In honor of Deaf Awareness Month in September and International Week of the Deaf beginning September 20, join us as we recognize and remember DePaul’s rich history of serving individuals who are Deaf in Western New York.
DePaul began providing mental health residential services as part of the federal plan to de-institutionalize individuals who had been housed in state hospitals, sometimes for decades. Working with local leaders from the United Way, DePaul made a commitment to serve Deaf and hard of hearing adults in Monroe County, which was and continues to be home to one of the largest Deaf and hard of hearing populations per capita in the nation.
DePaul President Mark Fuller developed a vison for how these new programs could best serve the Deaf population of Western New York.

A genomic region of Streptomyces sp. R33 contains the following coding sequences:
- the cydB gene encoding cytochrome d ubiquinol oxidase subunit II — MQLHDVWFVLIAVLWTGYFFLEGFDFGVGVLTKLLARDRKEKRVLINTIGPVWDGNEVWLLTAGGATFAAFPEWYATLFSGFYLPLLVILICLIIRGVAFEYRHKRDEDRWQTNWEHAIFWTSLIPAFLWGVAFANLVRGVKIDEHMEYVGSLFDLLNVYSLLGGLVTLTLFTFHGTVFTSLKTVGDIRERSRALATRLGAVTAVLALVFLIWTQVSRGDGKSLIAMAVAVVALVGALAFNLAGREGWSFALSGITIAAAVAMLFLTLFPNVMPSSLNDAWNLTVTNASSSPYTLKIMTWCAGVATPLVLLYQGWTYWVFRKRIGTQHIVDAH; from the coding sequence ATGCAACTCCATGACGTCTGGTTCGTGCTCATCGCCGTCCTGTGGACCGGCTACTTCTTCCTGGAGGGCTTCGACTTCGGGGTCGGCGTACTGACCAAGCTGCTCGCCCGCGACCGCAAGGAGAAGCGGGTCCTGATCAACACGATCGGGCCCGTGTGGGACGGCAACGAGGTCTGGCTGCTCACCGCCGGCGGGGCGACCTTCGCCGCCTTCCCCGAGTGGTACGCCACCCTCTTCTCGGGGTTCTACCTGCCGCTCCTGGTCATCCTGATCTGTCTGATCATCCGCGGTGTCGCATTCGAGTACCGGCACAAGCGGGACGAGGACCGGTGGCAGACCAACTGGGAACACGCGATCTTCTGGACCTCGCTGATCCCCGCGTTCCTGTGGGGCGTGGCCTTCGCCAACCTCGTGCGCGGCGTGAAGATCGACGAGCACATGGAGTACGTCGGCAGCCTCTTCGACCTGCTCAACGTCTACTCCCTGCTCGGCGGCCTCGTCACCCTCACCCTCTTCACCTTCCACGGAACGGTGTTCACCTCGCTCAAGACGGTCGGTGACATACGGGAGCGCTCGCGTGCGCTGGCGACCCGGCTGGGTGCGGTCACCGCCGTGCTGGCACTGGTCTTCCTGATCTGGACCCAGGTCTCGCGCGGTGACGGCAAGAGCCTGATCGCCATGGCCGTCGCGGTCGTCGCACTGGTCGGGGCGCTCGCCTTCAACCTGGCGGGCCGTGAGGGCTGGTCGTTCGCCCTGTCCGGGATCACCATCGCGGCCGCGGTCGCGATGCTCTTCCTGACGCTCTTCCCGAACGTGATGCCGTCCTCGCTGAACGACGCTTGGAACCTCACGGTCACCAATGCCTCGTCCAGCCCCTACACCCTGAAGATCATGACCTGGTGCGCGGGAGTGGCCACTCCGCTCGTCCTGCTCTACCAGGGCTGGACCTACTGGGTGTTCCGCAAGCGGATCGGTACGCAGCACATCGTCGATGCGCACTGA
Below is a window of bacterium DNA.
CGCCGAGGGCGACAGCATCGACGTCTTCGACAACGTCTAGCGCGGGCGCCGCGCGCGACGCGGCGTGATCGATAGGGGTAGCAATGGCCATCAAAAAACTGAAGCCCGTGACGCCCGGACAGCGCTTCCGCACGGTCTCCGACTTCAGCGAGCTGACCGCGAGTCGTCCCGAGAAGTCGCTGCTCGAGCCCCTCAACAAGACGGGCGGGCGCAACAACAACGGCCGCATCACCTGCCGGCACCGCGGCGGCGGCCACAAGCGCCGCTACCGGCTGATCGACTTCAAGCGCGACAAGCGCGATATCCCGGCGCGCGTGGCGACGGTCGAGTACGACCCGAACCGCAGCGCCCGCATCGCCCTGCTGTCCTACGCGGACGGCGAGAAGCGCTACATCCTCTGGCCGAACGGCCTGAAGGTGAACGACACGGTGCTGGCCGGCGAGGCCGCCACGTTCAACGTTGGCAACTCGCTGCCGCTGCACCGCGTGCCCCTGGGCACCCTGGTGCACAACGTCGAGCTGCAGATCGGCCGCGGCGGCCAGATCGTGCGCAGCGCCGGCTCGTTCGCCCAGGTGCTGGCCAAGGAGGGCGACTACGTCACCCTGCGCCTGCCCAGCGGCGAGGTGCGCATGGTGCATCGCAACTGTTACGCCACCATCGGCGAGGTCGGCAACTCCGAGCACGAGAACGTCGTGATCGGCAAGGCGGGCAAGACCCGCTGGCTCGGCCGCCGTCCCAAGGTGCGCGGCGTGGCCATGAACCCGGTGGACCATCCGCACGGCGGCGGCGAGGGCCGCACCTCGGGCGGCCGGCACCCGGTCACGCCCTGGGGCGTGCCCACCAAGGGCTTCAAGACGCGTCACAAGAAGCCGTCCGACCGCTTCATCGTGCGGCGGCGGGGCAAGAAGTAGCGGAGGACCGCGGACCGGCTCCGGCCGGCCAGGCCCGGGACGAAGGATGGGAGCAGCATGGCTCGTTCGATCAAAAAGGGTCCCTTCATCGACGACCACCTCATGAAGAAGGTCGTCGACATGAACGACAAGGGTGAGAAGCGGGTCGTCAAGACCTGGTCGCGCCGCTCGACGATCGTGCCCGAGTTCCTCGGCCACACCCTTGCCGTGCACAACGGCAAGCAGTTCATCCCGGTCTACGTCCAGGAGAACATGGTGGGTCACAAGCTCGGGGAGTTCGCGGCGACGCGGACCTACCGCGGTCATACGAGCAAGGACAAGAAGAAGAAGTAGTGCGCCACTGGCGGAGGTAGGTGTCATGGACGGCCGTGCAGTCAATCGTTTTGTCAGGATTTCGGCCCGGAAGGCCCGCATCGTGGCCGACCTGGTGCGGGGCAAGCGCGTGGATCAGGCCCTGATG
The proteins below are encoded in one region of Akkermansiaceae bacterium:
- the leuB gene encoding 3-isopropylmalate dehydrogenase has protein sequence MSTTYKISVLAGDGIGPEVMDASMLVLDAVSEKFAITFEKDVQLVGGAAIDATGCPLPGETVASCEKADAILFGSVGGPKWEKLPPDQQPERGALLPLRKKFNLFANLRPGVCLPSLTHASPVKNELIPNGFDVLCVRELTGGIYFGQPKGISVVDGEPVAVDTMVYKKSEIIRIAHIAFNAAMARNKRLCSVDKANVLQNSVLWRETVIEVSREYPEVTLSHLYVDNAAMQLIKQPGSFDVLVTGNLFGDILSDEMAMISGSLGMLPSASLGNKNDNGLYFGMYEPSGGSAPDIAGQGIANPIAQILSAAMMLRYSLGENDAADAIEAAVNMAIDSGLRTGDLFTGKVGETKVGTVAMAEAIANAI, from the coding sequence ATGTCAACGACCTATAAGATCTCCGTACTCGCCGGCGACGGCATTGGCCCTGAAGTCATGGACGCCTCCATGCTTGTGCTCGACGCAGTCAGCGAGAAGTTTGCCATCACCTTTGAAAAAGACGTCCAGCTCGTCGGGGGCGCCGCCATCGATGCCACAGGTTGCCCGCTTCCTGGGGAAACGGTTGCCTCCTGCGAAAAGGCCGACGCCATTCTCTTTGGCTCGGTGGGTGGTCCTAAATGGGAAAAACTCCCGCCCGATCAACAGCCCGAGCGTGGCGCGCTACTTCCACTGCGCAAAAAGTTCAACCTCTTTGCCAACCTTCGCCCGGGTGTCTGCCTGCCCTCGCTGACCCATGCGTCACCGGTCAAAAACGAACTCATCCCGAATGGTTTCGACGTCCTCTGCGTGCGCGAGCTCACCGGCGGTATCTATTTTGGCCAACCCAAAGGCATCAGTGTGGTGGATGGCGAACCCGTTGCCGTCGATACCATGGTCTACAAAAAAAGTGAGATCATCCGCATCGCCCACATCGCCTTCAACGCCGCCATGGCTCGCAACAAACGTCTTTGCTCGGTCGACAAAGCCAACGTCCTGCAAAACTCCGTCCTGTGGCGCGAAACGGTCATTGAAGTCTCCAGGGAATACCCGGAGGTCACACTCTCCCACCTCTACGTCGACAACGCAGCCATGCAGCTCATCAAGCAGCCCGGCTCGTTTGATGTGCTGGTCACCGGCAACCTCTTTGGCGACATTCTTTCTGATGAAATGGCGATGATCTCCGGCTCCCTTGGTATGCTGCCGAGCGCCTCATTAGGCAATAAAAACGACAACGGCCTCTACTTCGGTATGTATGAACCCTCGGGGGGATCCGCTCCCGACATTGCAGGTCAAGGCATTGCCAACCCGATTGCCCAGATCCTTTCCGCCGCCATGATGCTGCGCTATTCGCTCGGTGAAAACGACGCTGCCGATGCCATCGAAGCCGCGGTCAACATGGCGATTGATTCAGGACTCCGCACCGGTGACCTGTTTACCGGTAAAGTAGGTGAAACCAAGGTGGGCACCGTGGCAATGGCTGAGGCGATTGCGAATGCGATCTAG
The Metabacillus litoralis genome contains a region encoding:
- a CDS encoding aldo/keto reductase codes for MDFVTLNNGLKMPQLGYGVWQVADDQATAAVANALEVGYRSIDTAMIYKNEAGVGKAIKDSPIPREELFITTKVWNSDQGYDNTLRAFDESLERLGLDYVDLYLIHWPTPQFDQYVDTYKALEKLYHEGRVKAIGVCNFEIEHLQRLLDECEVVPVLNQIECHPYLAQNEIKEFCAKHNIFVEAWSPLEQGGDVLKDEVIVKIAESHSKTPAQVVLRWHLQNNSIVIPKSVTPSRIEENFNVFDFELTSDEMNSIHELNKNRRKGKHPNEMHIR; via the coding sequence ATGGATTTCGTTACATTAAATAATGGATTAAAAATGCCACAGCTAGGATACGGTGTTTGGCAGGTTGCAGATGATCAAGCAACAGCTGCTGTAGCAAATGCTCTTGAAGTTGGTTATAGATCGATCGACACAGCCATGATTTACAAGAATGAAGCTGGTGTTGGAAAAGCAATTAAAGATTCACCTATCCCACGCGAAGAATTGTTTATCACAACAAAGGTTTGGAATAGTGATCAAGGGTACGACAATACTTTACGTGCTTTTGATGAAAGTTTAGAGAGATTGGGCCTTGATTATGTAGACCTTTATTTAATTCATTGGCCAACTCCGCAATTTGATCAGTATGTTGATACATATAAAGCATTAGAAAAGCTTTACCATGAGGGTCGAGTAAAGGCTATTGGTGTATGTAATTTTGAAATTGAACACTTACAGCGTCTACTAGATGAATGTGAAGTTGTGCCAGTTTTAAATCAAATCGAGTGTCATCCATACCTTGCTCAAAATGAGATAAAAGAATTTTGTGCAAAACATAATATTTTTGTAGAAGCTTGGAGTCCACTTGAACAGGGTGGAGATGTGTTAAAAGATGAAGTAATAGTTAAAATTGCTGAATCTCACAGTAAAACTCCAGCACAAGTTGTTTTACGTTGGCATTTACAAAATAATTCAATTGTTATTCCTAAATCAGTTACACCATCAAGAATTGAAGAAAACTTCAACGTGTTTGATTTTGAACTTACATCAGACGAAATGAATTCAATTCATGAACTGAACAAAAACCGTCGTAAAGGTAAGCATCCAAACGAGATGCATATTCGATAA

“It was the right thing to do,” explains Fuller. “Throughout my career at DePaul there is nothing I have been prouder of.”
DePaul established the only Community Residence in the state for adults with both mental illness and those who were Deaf on St. Paul Street in Rochester, in the same neighborhood as the Rochester School for the Deaf and the Rochester Deaf Club.
Paula Silvestrone, former director of residential programs, remembers the amazing staff and residents.
“We recruited and hired an all-Deaf staff who were not only tasked with assessing residents for admission, setting up and running the house but also helping hearing administrators access American Sign Language (ASL) classes and learn Deaf culture,” Silvestrone said.
Residents were admitted from all over New York state, many leaving institutions or families for the first time in their lives. Operating with the motto that “everyone deserves a chance,” the program quickly filled and thrived.